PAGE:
Do we REALLY need a phone?

Ortwin Regel ortwin at
Mon Apr 21 21:37:17 CEST 2008

The problem with small handheld devices is that most of the time it's
cheaper to put everything into the device than to create variants.
Modularity causes problems with design and space and is also
I also still need a GSM modem and will for a few years. Sure, I'd like
to use WLAN, Bluetooth and UMTS whenever possible but these networks
don't cover the whole country / most of the planet. When there is no
other network, I need GSM to get onto the internet, even if it's slow.


On 4/20/08, Stefano Cavallari <stefano at> wrote:
> (sorry for the length of this message)
> I was thinking today about how the phone system is quite dead without no one
> noticing it. We are paying unreasonable tariffs for just sending data which
> happens to be voice. The whole motivation behind having a number is no
> longer
> existent as with portability and roaming you don't do switching anymore.
> So you don't want to access the telephone network, you want to access the
> Internet, then do whatever you want from there.
> Yes in the meantime you may still want to do normal calls but the focus is
> in
> doing VoIP and IM.
> Because of this I think the next moko should be designed around this and be
> mainly a handheld. With no included GSM module so you can focus in the
> interesting part of the product and don't bet on the next mainstream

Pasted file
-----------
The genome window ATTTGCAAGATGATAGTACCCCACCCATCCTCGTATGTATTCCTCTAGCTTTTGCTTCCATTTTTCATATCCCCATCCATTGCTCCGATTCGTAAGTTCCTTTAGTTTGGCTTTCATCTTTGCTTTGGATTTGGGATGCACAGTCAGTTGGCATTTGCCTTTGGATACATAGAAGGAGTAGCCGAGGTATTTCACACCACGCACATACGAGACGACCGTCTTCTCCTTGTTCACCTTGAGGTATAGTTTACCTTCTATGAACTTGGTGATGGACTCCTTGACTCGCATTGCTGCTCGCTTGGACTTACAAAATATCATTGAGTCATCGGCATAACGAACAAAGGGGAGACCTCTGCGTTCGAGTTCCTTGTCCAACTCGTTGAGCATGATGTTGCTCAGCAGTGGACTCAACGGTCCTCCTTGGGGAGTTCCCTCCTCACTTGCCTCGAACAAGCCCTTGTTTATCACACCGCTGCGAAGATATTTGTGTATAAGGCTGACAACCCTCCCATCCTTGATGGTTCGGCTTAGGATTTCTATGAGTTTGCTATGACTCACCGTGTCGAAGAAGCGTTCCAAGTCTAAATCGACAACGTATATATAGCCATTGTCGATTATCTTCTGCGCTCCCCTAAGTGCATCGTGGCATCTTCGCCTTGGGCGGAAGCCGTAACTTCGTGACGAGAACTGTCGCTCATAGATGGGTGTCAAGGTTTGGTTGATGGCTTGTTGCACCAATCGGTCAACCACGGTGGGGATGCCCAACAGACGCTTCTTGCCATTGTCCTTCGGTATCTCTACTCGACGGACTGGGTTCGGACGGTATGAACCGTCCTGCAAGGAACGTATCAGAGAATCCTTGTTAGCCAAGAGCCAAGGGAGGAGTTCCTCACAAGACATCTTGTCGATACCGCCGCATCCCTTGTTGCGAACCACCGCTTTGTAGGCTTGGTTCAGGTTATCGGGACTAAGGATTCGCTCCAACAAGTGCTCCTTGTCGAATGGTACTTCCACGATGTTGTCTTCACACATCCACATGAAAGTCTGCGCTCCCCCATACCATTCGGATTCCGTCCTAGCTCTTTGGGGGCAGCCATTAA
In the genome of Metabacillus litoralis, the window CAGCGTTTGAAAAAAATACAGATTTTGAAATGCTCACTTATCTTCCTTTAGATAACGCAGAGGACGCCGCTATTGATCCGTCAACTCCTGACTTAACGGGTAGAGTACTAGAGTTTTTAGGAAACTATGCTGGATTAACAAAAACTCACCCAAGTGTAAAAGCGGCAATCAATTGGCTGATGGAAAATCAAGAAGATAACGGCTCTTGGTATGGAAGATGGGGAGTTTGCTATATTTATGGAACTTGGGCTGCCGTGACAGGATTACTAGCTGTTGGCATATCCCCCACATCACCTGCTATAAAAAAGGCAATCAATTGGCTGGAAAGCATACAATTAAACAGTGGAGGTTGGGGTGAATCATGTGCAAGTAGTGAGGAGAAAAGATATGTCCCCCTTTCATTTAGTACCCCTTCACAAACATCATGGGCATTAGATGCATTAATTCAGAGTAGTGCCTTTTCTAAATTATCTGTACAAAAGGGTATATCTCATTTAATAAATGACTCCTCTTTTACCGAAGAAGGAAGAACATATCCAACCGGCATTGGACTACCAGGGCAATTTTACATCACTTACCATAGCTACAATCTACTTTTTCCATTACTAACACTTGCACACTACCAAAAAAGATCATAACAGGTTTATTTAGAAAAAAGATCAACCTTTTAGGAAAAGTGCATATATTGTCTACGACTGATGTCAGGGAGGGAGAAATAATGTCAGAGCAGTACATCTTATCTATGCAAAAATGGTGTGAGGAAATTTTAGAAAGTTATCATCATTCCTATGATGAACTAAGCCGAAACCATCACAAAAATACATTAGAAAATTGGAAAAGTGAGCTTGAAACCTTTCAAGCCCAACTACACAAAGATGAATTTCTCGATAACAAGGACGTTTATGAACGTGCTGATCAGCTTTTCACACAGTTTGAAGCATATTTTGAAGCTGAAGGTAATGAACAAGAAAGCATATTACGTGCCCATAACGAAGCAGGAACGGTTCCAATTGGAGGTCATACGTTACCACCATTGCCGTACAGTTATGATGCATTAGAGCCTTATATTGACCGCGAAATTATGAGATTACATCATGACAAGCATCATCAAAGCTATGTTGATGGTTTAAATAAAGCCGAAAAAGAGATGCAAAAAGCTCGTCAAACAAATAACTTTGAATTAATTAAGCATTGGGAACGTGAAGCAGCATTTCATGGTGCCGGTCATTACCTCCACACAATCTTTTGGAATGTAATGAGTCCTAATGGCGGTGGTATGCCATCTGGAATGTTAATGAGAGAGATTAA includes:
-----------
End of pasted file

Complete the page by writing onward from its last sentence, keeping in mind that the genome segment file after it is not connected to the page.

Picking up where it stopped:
> communication technology (mobile wimax? UMTS? EDGE? CDMA something?) and
> just
> provide the one you are sure they will be supported for much time (wifi,
> bluetooth).
> Then you just provide some module to access the chosen network, like a SDIO
> card (probably with a big external part like most wifi ones).
> I was thinking of a beast like a bluetooth UMTS dongle. There are already
> UMTS dongle right now which emulates a serial port. So it's a no brainer to
> take an existing design, strip the usb-serial chip and put a
> bluetooth-serial
> chip and a battery (the usual nokia one which most GPS and the Neo uses).
> This gives the advantage of not having a powerful antenna attached to the
> ear
> (when talking) or anyway near you (when messaging, browsing).
> You can put it near a window and get better signal, and so on.
> Of course some may find the SDIO more appealing or not. Anyway if you keep
> this component separated you let the user choose whether they really need
> GSM, you can develop the hardware WAY faster and most important, you don't
> have to wait for the comm. modules to be functional to start selling, and if
> a comm. module happens to be a total market/design/whatever failure you
> still
> have the main product (the handheld) selling well.
> Just my (long) 2 ¢
> --

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